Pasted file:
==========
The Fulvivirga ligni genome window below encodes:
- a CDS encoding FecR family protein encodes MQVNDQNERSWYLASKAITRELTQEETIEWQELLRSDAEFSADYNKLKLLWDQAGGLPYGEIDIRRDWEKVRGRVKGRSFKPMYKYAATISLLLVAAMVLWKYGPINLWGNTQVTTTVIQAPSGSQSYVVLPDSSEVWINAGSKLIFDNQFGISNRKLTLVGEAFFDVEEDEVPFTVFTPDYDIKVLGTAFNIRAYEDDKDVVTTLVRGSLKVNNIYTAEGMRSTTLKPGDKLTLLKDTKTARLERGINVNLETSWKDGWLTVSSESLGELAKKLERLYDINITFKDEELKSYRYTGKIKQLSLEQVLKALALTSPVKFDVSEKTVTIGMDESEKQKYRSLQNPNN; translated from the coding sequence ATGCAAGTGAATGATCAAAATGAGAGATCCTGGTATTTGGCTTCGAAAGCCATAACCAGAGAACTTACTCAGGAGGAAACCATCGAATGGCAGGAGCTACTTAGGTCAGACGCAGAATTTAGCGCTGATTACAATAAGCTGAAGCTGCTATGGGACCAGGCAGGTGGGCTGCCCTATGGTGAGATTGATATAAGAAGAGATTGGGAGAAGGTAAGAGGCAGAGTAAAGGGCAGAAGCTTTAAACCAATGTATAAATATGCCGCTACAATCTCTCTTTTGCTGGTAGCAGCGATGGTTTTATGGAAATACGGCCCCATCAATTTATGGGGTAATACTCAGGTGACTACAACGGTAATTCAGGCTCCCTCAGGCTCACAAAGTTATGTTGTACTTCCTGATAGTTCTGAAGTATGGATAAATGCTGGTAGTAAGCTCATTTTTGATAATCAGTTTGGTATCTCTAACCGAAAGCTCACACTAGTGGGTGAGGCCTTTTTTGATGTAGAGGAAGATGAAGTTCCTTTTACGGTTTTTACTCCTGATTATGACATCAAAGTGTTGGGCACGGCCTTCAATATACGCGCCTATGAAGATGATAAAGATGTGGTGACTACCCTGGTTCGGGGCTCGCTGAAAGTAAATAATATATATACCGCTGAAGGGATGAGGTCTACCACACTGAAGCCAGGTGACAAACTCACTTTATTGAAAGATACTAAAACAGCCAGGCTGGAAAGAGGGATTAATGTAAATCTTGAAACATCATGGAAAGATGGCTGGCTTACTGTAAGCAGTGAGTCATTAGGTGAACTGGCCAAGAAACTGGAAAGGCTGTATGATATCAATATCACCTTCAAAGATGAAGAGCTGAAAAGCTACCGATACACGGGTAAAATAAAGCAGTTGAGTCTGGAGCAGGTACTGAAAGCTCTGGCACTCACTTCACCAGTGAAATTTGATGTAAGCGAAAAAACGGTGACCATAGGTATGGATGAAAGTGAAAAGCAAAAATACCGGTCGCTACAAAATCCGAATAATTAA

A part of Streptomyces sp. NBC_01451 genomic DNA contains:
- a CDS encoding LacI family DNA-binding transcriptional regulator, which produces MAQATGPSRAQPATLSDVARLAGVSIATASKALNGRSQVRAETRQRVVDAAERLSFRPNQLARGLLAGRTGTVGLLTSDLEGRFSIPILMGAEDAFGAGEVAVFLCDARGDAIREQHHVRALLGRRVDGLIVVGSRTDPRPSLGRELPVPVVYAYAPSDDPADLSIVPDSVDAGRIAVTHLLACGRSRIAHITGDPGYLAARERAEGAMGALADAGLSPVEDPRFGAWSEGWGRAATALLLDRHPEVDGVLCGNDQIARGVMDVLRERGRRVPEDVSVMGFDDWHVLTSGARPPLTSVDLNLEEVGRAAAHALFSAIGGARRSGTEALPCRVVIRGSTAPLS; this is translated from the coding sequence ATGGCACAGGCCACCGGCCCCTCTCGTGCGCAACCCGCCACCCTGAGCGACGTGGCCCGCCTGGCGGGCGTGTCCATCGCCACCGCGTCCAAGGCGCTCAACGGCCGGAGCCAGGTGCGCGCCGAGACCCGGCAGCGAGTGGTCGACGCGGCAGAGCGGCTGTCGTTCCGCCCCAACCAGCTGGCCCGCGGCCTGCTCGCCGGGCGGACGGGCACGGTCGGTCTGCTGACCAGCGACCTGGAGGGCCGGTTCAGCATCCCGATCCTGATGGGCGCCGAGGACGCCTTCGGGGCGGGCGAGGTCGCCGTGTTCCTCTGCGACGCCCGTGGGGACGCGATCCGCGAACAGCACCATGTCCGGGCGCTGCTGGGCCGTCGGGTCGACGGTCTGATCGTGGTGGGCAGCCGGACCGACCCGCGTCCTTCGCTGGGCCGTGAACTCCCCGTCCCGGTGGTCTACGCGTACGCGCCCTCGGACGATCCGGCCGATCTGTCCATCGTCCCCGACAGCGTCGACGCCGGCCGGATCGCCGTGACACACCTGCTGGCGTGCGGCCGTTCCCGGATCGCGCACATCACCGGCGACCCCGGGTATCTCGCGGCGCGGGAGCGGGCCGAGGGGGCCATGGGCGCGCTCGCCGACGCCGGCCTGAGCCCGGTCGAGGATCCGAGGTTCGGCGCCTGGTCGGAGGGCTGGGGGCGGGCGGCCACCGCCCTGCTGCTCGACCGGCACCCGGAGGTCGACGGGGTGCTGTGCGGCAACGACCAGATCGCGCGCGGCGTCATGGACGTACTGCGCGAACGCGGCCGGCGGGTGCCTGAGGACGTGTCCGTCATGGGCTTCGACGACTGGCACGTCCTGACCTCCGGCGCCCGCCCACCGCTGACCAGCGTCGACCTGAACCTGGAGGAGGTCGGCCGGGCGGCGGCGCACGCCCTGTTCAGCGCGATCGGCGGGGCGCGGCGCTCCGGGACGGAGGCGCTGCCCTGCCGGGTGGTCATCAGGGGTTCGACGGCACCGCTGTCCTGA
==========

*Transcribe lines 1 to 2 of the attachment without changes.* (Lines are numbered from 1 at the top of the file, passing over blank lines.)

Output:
The Fulvivirga ligni genome window below encodes:
- a CDS encoding FecR family protein encodes MQVNDQNERSWYLASKAITRELTQEETIEWQELLRSDAEFSADYNKLKLLWDQAGGLPYGEIDIRRDWEKVRGRVKGRSFKPMYKYAATISLLLVAAMVLWKYGPINLWGNTQVTTTVIQAPSGSQSYVVLPDSSEVWINAGSKLIFDNQFGISNRKLTLVGEAFFDVEEDEVPFTVFTPDYDIKVLGTAFNIRAYEDDKDVVTTLVRGSLKVNNIYTAEGMRSTTLKPGDKLTLLKDTKTARLERGINVNLETSWKDGWLTVSSESLGELAKKLERLYDINITFKDEELKSYRYTGKIKQLSLEQVLKALALTSPVKFDVSEKTVTIGMDESEKQKYRSLQNPNN; translated from the coding sequence ATGCAAGTGAATGATCAAAATGAGAGATCCTGGTATTTGGCTTCGAAAGCCATAACCAGAGAACTTACTCAGGAGGAAACCATCGAATGGCAGGAGCTACTTAGGTCAGACGCAGAATTTAGCGCTGATTACAATAAGCTGAAGCTGCTATGGGACCAGGCAGGTGGGCTGCCCTATGGTGAGATTGATATAAGAAGAGATTGGGAGAAGGTAAGAGGCAGAGTAAAGGGCAGAAGCTTTAAACCAATGTATAAATATGCCGCTACAATCTCTCTTTTGCTGGTAGCAGCGATGGTTTTATGGAAATACGGCCCCATCAATTTATGGGGTAATACTCAGGTGACTACAACGGTAATTCAGGCTCCCTCAGGCTCACAAAGTTATGTTGTACTTCCTGATAGTTCTGAAGTATGGATAAATGCTGGTAGTAAGCTCATTTTTGATAATCAGTTTGGTATCTCTAACCGAAAGCTCACACTAGTGGGTGAGGCCTTTTTTGATGTAGAGGAAGATGAAGTTCCTTTTACGGTTTTTACTCCTGATTATGACATCAAAGTGTTGGGCACGGCCTTCAATATACGCGCCTATGAAGATGATAAAGATGTGGTGACTACCCTGGTTCGGGGCTCGCTGAAAGTAAATAATATATATACCGCTGAAGGGATGAGGTCTACCACACTGAAGCCAGGTGACAAACTCACTTTATTGAAAGATACTAAAACAGCCAGGCTGGAAAGAGGGATTAATGTAAATCTTGAAACATCATGGAAAGATGGCTGGCTTACTGTAAGCAGTGAGTCATTAGGTGAACTGGCCAAGAAACTGGAAAGGCTGTATGATATCAATATCACCTTCAAAGATGAAGAGCTGAAAAGCTACCGATACACGGGTAAAATAAAGCAGTTGAGTCTGGAGCAGGTACTGAAAGCTCTGGCACTCACTTCACCAGTGAAATTTGATGTAAGCGAAAAAACGGTGACCATAGGTATGGATGAAAGTGAAAAGCAAAAATACCGGTCGCTACAAAATCCGAATAATTAA